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Horse-Riding Tibetans Expect to Mount Train on "Roof of the World"

[WTN-L World Tibet Network News. Published by The Canada Tibet Committee. Issue ID: 2004/10/09; October 10, 2004.]

[Xinhua is the official news agency of PRC]

LHASA, Oct. 10 (Xinhuanet) -- Having lived on horseback for generations, locals in northern Tibet have acquainted themselves with motorcycles and automobiles. Now they are preparing for another newcomer -- a railway at the "roof of the world."

More than 1,000 people in traditional costumes convened Sunday at Nagqu Railway Station, a major transit hub at the Qinghai-TibetRailway, to get their fresh glimpses of the railway, which paved its way into Nagqu county on Saturday.

This means more than 300,000 Tibetans in Nagqu area in northernTibet could have more options to travel to other places.

"About half a century ago, we had only horses to travel, and later we had our cars. This is the first time I've ever seen railway and a train, as gigantic a thing as I've seen in my life,"said Cangba from Mendi Township in Nagqu county, who had brought his son, daughter-in-law and granddaughter to participate the celebration.

With an average altitude of 4,500 meters, Nagqu area, meaning "black river" in Tibetan, is hemmed in by the towering Tanggula Range, Gangdise Range and Nyainqentanglha Range. The sacred mountains are regarded as "insurmountable even by eagles" in the eyes of locals.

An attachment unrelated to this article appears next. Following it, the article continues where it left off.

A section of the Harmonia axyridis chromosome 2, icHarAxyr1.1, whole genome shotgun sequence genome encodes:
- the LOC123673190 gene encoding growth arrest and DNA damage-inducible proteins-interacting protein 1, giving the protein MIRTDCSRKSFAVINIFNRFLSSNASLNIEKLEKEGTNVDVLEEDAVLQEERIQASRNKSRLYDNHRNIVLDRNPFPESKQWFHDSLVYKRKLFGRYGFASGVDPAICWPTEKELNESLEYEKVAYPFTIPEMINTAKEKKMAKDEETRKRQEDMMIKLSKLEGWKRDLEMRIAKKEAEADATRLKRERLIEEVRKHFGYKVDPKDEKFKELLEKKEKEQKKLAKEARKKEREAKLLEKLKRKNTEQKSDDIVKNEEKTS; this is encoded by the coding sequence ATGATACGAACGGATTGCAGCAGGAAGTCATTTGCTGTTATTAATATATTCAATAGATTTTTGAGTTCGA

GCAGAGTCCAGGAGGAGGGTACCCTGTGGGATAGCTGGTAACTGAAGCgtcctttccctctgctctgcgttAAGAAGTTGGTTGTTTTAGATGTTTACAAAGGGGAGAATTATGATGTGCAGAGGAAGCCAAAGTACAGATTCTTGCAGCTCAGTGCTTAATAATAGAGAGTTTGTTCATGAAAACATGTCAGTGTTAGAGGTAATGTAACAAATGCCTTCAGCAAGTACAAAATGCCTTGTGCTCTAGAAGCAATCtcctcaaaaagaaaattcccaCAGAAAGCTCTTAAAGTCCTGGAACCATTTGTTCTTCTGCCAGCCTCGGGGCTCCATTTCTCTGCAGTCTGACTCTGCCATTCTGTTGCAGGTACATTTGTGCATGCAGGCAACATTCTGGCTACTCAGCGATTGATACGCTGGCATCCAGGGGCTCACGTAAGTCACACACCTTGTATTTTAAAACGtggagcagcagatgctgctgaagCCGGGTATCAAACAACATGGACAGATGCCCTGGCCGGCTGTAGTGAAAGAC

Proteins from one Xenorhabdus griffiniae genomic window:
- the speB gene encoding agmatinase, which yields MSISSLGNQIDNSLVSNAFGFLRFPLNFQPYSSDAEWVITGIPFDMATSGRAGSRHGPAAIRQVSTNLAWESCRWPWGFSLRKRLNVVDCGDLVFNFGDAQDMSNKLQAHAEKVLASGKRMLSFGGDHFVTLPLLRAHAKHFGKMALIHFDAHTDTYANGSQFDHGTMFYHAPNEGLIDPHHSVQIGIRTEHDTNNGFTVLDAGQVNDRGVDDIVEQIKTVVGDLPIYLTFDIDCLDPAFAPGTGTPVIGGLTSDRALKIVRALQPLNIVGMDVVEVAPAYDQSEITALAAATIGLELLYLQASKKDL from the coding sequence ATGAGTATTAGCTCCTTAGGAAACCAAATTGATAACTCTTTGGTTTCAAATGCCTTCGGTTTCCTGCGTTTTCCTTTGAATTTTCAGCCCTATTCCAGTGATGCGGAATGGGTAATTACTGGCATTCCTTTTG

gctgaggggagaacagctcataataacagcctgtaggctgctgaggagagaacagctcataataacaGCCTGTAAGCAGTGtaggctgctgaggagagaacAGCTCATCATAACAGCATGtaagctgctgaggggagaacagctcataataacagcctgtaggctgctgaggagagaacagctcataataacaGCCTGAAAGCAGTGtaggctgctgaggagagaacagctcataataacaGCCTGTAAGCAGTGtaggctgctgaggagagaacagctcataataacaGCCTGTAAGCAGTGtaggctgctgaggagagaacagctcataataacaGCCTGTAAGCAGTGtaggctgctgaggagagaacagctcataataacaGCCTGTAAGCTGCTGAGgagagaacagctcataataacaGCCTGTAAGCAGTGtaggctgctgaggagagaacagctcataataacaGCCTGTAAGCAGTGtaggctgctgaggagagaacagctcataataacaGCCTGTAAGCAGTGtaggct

The area boasts some 34 million hectares of pastureland and more than 7.7 million heads of livestock. With a population of 387,000, it is well known as a leading pasturing area, and 80 percent of the locals subsist on livestock farming.

Though the horseback nation still cherishes its faithful transport helpers horses and yaks, the area now has approximately 7,600 automobiles of various kinds.

"Many of my fellow village folks have bought motorcycles, shouldering more labor from the horses. However, horses are still Tibetans' friends and close companions and they could win honors for masters in traditional horse races," said Basang, a herdsman in the county.

Zhaxi Toinzhub, together with many other herders, arrived at the station from Amdo county about 130 km away. He brought for therailway two traditional auspicious things: a vessel with five kinds of grains and a piece of Hada, or an auspicious white silk scarf. Both the goods were referred to as symbols of respect and blessing by Tibetans.

He tied the Hada to the railway. "When the railway reaches Lhasa, I hope it will help me sell more homemade yak meat and yogurt to Lhasa and inland," he said.

The Qinghai-Tibet Railway will wind through Nagqu area for 510 km, connecting 11 townships and 11 freight or passenger stations.

More than 140 km of rail route has been laid down in Tibet Autonomous Region, sources with the construction project said.

The Qinghai-Tibet Railway, which entered Tibet at Amdo county last June, is expected to stretch for 443 km before reaching Lhasa,capital of the Tibet Autonomous Region.

China began building the project in 2001 with an investment of 26.21 billion yuan (some 3.16 billion US dollars). The country hopes the railway between Golmud city of Qinghai province and Lhasa will serve as a bridge connecting the autonomous region isolated by geography.

The Chinese government expects the project to speed up Tibet's social and economic growth and serve the strategy of developing the less-developed western regions, helping local residents improve their livelihoods.

The 1,142-km Qinghai-Tibet Railway project is scheduled to be completed in 2007.


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